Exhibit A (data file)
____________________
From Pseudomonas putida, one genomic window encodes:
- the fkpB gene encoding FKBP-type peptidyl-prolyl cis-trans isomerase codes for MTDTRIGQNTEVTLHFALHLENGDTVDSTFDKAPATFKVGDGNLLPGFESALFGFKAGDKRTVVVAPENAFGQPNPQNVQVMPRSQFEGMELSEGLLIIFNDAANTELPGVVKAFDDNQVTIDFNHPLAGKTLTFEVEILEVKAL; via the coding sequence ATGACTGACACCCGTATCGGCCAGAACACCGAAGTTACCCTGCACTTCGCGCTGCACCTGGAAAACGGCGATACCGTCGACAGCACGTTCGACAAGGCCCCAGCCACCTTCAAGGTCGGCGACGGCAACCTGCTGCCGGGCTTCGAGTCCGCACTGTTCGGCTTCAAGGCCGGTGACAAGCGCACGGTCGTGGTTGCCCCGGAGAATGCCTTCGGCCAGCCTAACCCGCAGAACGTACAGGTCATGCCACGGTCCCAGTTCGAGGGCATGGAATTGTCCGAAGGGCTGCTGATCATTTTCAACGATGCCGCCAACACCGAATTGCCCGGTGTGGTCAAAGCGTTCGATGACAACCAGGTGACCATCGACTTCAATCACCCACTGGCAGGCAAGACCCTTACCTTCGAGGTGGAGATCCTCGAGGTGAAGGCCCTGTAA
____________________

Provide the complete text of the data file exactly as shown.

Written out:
From Pseudomonas putida, one genomic window encodes:
- the fkpB gene encoding FKBP-type peptidyl-prolyl cis-trans isomerase codes for MTDTRIGQNTEVTLHFALHLENGDTVDSTFDKAPATFKVGDGNLLPGFESALFGFKAGDKRTVVVAPENAFGQPNPQNVQVMPRSQFEGMELSEGLLIIFNDAANTELPGVVKAFDDNQVTIDFNHPLAGKTLTFEVEILEVKAL; via the coding sequence ATGACTGACACCCGTATCGGCCAGAACACCGAAGTTACCCTGCACTTCGCGCTGCACCTGGAAAACGGCGATACCGTCGACAGCACGTTCGACAAGGCCCCAGCCACCTTCAAGGTCGGCGACGGCAACCTGCTGCCGGGCTTCGAGTCCGCACTGTTCGGCTTCAAGGCCGGTGACAAGCGCACGGTCGTGGTTGCCCCGGAGAATGCCTTCGGCCAGCCTAACCCGCAGAACGTACAGGTCATGCCACGGTCCCAGTTCGAGGGCATGGAATTGTCCGAAGGGCTGCTGATCATTTTCAACGATGCCGCCAACACCGAATTGCCCGGTGTGGTCAAAGCGTTCGATGACAACCAGGTGACCATCGACTTCAATCACCCACTGGCAGGCAAGACCCTTACCTTCGAGGTGGAGATCCTCGAGGTGAAGGCCCTGTAA